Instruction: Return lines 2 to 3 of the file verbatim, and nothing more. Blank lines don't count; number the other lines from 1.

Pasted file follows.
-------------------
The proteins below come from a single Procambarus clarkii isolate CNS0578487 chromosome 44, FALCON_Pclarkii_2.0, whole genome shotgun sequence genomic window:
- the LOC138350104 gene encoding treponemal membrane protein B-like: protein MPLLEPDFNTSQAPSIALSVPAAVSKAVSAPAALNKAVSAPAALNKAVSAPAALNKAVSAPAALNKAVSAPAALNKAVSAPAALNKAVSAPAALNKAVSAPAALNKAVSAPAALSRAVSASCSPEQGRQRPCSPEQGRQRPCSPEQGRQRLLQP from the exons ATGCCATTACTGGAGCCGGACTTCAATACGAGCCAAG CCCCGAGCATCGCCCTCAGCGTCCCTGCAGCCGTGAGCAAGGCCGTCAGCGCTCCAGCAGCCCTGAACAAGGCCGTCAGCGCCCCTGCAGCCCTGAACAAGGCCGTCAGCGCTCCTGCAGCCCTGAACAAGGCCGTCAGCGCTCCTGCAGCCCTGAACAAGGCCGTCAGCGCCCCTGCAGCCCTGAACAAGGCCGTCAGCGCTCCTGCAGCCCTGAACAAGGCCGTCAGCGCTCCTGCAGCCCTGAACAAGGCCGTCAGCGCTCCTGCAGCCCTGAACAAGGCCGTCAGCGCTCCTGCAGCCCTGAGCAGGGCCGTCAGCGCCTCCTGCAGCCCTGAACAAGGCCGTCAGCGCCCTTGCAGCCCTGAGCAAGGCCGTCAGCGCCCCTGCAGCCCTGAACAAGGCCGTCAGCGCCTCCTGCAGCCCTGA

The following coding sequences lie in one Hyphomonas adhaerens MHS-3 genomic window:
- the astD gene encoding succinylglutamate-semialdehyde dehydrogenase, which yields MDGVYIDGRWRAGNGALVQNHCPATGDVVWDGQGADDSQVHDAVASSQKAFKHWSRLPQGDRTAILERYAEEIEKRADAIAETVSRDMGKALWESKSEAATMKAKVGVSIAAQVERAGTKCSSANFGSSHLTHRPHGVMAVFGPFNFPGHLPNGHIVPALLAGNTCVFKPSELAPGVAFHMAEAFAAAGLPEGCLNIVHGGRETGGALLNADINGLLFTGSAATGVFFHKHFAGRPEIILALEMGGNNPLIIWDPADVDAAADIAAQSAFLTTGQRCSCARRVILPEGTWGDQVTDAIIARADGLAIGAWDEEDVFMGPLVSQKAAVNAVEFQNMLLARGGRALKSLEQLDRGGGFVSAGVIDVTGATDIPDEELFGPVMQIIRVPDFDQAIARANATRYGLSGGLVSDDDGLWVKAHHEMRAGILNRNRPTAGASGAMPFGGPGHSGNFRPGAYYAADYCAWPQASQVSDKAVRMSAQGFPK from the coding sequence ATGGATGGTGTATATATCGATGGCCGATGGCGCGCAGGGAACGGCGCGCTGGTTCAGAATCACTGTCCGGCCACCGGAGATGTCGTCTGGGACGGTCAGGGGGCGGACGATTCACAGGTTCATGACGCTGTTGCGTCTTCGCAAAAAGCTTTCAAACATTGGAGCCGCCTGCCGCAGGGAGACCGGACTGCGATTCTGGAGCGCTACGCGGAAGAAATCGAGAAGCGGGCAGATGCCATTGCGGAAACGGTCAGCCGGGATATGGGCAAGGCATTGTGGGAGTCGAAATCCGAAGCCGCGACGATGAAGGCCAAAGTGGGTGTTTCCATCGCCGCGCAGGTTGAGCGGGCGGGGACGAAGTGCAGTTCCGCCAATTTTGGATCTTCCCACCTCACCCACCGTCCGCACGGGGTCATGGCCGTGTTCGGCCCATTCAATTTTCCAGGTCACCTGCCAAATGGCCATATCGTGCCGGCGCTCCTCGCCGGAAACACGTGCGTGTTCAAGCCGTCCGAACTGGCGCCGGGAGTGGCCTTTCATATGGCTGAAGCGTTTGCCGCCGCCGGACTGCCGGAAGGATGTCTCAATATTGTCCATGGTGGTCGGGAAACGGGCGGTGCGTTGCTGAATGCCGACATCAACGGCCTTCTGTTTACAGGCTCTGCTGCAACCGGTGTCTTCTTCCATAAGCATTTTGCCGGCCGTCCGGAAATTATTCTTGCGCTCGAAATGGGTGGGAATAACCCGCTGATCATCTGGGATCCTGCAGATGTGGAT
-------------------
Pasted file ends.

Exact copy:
- the LOC138350104 gene encoding treponemal membrane protein B-like: protein MPLLEPDFNTSQAPSIALSVPAAVSKAVSAPAALNKAVSAPAALNKAVSAPAALNKAVSAPAALNKAVSAPAALNKAVSAPAALNKAVSAPAALNKAVSAPAALNKAVSAPAALSRAVSASCSPEQGRQRPCSPEQGRQRPCSPEQGRQRLLQP from the exons ATGCCATTACTGGAGCCGGACTTCAATACGAGCCAAG CCCCGAGCATCGCCCTCAGCGTCCCTGCAGCCGTGAGCAAGGCCGTCAGCGCTCCAGCAGCCCTGAACAAGGCCGTCAGCGCCCCTGCAGCCCTGAACAAGGCCGTCAGCGCTCCTGCAGCCCTGAACAAGGCCGTCAGCGCTCCTGCAGCCCTGAACAAGGCCGTCAGCGCCCCTGCAGCCCTGAACAAGGCCGTCAGCGCTCCTGCAGCCCTGAACAAGGCCGTCAGCGCTCCTGCAGCCCTGAACAAGGCCGTCAGCGCTCCTGCAGCCCTGAACAAGGCCGTCAGCGCTCCTGCAGCCCTGAGCAGGGCCGTCAGCGCCTCCTGCAGCCCTGAACAAGGCCGTCAGCGCCCTTGCAGCCCTGAGCAAGGCCGTCAGCGCCCCTGCAGCCCTGAACAAGGCCGTCAGCGCCTCCTGCAGCCCTGA

The following coding sequences lie in one Hyphomonas adhaerens MHS-3 genomic window: